served, he would assume an air of conWhile everything flowed along thus straint, or would break out suddenly into smoothly, Simon Rennoe was not idle. a gaiety as evidently hollow and artificial Reginald himself scarcely made more fre as to be more affecting than his previous quent visits to the house of Mr. Chesley, look of compassion. He appeared to the nor was more cordially welcomed by Ma- young lady to be ever stung by self-retilda. His age and unpresuming urbanity proach for unintentionally giving her pain. Were warrants for admitting him to familiar Sometimes the name of Laurence Seymour intercourse, whilst the kindliness of his dis- fell as by accident from his lips. Rennoe position, the sympathy which overflowed would hesitate, falter, seemed shocked at from his bosom towards every human be- his indiscretion, and leave the sentence uning, and the readiness with which he ac- finished, to commence another upon a tocommodated himself to the mood of the per- tally different topic. At last he spoke son into whose society he chanced to be not of the Englishman at all, but whenever thrown, made it impossible that he could any transaction was mentioned in which he be known as acquaintance without being had been engaged, studiously resorted to a honored and loved as friend. Besides circumlocution. these amiable traits, he was remarkable for Matilda was enthusiastically fond of the the possession of others of a different kind, fine arts. Reginald had little taste that but which are equally valuable in a confi- way, but Rennoe, who had been in early dential adviser. In knowledge of the life an artist of no mean proficiency, took world, in penetration, in tact, in a perfect- pains to gratify and amuse her, both by ly balanced judgment, and in rapidity of the exhibition of his own port-folio and by decision, who surpassed Simon Rennoe? the selection of the best engravings he

That he was soon able to gain a great could find in the ill-arranged library at the influence over the mind of Matilda, may Anderport mansion. One of these plates be easily credited. But the use to which happened to contain a head which_bore a he applied this influence, evinces most striking resemblance to Seymour. Rennoe,





placing it among some others, proceeded headache, but such a headache as hers to Mr. Chesley's. While Matilda was did not interfere a whit with Simon Renexamining the bundle, he seated himself at noe's purpose. Everything seemed favorsome distance, and appeared deeply enga- able. The house was still and empty, and ged in perusing a late number of the Public he had the whole morning at his disposal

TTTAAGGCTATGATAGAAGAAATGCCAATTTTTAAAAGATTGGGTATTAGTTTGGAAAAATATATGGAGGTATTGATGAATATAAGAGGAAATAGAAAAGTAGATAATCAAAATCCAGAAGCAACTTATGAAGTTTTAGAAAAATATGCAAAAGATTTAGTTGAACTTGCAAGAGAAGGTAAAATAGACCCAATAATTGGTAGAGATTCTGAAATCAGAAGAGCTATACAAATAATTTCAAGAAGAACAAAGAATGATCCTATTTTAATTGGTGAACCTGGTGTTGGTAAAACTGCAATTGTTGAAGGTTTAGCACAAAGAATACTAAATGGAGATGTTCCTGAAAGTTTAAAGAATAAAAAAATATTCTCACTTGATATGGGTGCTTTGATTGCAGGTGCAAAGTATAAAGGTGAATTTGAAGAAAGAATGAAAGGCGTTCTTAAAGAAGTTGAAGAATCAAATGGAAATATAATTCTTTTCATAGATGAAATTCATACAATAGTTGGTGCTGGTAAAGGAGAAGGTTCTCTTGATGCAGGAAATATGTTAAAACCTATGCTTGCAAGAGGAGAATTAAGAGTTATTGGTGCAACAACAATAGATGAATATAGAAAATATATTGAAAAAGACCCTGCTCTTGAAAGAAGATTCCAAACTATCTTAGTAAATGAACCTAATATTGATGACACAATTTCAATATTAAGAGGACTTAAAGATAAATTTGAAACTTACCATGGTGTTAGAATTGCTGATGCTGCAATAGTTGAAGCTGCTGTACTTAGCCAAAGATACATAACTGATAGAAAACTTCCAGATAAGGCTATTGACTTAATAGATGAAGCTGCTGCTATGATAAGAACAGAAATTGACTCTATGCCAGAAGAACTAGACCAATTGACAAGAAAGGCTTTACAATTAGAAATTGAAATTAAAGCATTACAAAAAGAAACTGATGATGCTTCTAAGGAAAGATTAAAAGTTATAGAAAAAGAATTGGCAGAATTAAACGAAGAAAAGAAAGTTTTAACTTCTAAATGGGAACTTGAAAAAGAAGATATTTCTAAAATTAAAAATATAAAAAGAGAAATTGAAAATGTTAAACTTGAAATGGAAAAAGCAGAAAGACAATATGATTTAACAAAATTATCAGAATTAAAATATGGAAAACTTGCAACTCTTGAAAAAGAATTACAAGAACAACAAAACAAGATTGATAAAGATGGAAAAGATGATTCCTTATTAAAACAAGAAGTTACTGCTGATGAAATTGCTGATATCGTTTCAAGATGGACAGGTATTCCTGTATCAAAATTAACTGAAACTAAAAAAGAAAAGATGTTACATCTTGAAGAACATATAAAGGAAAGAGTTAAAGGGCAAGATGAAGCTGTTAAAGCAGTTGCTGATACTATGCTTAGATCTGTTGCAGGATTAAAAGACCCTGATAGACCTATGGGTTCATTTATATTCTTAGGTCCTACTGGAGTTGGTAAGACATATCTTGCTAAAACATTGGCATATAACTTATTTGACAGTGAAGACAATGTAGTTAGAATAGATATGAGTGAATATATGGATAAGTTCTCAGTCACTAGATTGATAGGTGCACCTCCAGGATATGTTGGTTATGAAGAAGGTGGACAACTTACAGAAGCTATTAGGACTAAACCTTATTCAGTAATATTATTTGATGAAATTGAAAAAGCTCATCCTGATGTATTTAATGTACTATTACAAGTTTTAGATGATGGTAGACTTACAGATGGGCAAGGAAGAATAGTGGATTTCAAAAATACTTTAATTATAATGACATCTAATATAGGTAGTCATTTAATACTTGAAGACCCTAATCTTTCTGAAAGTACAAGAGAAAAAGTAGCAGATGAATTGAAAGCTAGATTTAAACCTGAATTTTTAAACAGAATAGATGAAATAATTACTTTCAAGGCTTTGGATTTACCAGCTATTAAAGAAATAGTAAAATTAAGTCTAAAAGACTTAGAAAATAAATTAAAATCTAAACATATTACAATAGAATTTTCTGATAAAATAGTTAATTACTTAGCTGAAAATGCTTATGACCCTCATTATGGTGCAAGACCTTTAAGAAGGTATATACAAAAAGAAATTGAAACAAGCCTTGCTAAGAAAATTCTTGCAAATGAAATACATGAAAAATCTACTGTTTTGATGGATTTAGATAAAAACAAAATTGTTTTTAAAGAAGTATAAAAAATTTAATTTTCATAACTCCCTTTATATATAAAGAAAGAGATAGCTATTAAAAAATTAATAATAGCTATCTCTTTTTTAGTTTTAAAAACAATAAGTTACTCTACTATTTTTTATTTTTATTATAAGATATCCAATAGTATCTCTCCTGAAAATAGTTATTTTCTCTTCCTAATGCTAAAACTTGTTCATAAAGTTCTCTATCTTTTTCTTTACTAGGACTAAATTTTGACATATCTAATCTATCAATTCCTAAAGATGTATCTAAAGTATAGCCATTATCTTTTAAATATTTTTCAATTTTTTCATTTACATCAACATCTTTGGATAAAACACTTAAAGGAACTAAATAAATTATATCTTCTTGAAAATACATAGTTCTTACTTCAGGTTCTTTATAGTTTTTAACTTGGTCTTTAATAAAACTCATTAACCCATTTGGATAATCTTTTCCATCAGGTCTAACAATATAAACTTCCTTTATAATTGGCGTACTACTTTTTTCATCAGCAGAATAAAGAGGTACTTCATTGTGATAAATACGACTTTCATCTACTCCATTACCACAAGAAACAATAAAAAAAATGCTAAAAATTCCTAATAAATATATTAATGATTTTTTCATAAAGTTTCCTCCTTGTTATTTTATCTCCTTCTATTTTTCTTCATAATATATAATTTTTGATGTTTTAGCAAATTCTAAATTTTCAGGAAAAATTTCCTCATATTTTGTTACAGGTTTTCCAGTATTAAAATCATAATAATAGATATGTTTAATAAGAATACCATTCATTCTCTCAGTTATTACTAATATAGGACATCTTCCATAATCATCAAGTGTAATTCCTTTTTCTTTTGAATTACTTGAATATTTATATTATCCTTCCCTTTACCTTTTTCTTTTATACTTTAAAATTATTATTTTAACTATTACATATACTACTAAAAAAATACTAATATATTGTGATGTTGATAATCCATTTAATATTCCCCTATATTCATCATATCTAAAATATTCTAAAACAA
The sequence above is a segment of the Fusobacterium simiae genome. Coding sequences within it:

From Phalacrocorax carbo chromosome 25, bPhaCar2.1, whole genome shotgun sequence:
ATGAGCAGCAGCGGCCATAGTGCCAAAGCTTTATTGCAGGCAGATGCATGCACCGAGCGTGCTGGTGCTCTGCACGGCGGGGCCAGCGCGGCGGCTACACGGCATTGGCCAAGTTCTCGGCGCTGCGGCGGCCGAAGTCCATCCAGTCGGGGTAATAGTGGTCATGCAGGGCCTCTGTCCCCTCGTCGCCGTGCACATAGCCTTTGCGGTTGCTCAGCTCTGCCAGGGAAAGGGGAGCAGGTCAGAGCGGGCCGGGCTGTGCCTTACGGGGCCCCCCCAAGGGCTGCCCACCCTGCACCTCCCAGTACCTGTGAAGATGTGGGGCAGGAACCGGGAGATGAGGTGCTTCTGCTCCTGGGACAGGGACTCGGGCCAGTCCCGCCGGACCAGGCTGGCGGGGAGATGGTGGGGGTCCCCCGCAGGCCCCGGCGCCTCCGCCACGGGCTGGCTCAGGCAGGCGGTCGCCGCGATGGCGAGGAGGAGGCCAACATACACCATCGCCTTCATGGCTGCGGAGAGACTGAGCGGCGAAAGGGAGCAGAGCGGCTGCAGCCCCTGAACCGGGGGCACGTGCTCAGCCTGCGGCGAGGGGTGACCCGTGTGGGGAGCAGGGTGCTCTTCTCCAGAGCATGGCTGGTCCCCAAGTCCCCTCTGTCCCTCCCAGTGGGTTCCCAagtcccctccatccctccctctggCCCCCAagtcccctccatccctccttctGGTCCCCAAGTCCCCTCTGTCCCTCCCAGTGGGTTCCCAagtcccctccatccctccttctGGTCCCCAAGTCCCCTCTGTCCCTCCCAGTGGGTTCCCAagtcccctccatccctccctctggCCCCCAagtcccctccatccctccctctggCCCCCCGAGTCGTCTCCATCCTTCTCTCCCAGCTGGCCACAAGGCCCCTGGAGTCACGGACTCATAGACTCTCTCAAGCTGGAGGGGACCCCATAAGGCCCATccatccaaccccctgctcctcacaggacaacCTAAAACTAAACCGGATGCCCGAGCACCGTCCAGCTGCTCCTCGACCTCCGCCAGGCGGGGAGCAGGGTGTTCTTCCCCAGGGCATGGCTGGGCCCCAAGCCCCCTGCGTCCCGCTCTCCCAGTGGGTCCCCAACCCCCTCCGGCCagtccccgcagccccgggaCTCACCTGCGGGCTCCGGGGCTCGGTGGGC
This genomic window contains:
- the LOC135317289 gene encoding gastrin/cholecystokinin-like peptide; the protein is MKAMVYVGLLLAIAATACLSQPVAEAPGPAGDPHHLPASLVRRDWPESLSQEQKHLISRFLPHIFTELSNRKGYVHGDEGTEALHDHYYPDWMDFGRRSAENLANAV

. Advertiser. The beautiful girl hung long Too adroit not to make very gradual adover one of the engravings——the beholder vances, he suffered an hour to elapse in knew well enough which one and a tear desultory conversation. Finally, Miss had time to creep from its hiding-place and Chesley was led to inquire what were the glisten on the eyelid. She brushed it most striking social differences which he away, and instantly cast around her a star- noticed in coming to America from Eutled glance to learn whether the action had rope. been observed. But there sat Rennoe, his "There is one,” replied Rennoe," which eye fastened on the printed sheet, and his has impressed me very forcibly, though features clothed with the same untroubled some others indeed are much more glargravity.

ingly obvious. What I refer to is, the Though the means employed were thus comparative infrequency here of those marrefined and artful, the general policy itself riages-alas! so common in the old world was exceedingly simple. Matilda loved -which are not dictated by the affections Laurence Seymour ; Rennoe took care that of the parties. I thus see the Colonies she was made conscious that she loved freed from one of the greatest curses which him. She was unhappy: indefatigable can blast a land. For what more horrible skill was employed to prevent her from can be imagined? A marriage from which losing sight, for a single moment, of that love is absent—that which calls itself unhappiness. The consequence was, that union, whilst in the sight of Heaven it is no the poor girl drooped and lost heart hourly. union-is not only itself an awful crime, She became thoughtful, nervous, prone to but it is the fruitful source of other alternate changes of animation and depres-crimes.” sion. Rennoe watched her decline, which Matilda trembled. On another occawas so gradual as to be scarcely obvious to sion, Rennoe, noticing this, would have any but him, with intense satisfaction. turned the discourse, but the time to spare “Reginald Ander,” he said to himself, had passed. He looked at her long and

give me but time, and your bride shall fixedìy. Her agitation increased, but that fade

away before she reaches your arms !” searching gaze was not removed. At last Yet that time he could not expect to be she burst into tears. Rennoe seemed much allowed him. Some more speedy course affected. “My dear young lady,” he said. must be determined on. It was possible “I know you do not doubt my friendship

. that, with judicious treatment, he might be Ah, if it were less sincere, I should spare able very seriously to impair the girl's myself the keen anguish of inflicting pain mind—perhaps to make it a hopeless ruin ; on you! I ask you solemnly to-day whethyet such a plan must be attended with er you love-Laurence Seymour ?" many dangers, not the least of which was At the sound of that name, Matilda bethe prospect of Reginald's interference. came as pallid as marble, and as speechBesides this, Rennoe was not a cruel man,

less. and was desirous of inflicting no more suf Rennoe continued, “And loving him, fering than the attainment of his object de are you about to wed another?” manded. Matilda, had been subjected to “I know not I know not !” burst from a pretty faithful preparation, and his own Matilda. powers of persuasion, joined to the influ “You know not ? Think, Miss Chesence he had obtained over her, must now ley, what it is you say. How can I bear be adequate, he thought, to bend her mind to hear from your own mouth that you preaccording to his will.

meditate a crime." An opportunity for testing it was not But my father's wish—my mothlong in occurring. All the family was in- er’s”. vited away on a visit. Miss Chesley alone Pause again, my dear girl, and reflect. did not go. The cause assigned was a Beware how you lay so fearful a charge at